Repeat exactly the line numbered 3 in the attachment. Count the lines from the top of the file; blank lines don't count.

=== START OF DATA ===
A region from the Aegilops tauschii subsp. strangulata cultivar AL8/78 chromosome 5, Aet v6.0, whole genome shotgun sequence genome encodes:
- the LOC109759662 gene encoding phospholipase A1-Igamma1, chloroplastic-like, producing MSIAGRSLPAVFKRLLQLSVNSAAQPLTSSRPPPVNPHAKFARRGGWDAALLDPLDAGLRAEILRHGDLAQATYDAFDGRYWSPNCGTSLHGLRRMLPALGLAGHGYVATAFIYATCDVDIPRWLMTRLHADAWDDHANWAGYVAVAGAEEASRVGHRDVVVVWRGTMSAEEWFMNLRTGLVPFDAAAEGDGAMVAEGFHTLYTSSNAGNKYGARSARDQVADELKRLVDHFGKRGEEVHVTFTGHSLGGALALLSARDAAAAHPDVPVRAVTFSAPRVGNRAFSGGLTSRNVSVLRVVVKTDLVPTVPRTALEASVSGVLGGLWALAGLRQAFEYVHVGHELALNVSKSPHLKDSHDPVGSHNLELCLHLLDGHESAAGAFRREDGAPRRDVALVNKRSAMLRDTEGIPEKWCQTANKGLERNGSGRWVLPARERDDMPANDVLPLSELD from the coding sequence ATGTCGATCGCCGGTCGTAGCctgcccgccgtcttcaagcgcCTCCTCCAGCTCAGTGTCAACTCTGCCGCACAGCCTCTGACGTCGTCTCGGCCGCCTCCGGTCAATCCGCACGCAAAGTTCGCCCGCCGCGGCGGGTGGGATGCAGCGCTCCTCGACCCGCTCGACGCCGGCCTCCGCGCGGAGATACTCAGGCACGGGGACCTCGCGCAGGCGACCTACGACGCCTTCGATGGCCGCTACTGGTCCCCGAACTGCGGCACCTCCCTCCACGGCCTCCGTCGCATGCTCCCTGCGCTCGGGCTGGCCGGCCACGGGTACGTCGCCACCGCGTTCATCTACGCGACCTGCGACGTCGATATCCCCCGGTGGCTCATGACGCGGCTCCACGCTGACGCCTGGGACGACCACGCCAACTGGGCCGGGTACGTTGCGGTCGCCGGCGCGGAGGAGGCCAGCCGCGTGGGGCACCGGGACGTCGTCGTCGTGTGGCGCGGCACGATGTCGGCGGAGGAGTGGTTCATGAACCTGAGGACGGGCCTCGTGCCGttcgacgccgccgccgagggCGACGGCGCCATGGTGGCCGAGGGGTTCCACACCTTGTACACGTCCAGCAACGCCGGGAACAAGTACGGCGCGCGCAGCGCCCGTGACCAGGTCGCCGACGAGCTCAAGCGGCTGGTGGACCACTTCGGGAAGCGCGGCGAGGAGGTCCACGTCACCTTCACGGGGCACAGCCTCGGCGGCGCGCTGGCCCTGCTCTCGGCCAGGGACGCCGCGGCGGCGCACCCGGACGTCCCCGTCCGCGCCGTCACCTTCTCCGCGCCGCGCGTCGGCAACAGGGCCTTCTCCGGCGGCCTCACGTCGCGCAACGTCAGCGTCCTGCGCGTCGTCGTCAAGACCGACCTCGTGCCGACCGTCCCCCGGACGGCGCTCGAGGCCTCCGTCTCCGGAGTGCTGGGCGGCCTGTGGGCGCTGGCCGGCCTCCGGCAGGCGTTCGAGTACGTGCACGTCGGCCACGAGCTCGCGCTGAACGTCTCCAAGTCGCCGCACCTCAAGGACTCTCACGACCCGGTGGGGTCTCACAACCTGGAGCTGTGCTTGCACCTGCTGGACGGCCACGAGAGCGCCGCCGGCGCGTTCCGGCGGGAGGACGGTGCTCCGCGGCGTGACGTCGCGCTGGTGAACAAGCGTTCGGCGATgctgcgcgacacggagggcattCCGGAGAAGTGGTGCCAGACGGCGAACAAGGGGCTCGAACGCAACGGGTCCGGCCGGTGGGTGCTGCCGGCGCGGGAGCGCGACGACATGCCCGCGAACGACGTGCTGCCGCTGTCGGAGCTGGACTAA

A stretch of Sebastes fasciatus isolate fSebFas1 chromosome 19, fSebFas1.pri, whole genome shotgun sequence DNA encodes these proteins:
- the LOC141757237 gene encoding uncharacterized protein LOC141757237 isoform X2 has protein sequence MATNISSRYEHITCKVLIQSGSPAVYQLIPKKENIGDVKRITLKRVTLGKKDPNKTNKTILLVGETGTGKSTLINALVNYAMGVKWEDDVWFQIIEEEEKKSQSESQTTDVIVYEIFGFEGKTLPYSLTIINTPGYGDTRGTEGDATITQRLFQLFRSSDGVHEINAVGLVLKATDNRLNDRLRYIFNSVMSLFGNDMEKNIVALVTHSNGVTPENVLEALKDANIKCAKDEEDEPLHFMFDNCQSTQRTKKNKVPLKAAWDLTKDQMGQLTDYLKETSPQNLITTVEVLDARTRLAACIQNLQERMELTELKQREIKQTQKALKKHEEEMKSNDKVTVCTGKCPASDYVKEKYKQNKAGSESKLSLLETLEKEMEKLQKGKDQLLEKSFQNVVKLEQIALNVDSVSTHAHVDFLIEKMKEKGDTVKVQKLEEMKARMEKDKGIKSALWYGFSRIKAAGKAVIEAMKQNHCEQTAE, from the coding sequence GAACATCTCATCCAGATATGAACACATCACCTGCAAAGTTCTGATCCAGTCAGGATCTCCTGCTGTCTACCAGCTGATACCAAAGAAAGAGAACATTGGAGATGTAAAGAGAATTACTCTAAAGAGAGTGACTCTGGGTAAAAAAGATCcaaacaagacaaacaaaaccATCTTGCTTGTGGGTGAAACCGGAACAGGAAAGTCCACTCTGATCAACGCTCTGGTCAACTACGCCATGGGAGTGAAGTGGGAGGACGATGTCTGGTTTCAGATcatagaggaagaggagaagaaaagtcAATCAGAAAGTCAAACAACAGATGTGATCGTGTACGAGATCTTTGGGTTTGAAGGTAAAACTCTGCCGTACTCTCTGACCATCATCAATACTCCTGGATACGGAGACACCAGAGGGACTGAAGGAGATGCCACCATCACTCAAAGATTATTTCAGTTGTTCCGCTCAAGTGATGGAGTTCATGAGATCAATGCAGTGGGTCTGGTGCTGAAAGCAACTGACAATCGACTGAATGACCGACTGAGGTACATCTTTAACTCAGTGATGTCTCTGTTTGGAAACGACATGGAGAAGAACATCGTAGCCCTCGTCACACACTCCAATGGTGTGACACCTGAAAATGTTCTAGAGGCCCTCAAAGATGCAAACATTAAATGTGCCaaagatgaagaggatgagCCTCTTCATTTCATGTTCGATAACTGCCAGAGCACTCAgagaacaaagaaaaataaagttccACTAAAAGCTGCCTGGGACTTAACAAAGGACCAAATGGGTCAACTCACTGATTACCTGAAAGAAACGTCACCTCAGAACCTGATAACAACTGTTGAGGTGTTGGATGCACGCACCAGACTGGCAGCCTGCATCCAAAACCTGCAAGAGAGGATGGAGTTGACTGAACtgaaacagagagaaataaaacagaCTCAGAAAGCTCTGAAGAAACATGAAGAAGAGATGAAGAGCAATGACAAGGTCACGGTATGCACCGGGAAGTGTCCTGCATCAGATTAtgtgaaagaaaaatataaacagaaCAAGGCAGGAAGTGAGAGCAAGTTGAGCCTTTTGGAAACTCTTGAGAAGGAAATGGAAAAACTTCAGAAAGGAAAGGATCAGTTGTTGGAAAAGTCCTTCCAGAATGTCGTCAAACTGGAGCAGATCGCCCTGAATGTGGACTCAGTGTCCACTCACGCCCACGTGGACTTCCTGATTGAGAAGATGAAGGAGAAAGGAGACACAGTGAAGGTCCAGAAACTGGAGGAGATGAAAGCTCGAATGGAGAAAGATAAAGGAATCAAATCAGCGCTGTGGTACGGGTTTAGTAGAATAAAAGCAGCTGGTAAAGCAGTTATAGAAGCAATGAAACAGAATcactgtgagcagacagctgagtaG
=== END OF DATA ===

A stretch of Sebastes fasciatus isolate fSebFas1 chromosome 19, fSebFas1.pri, whole genome shotgun sequence DNA encodes these proteins: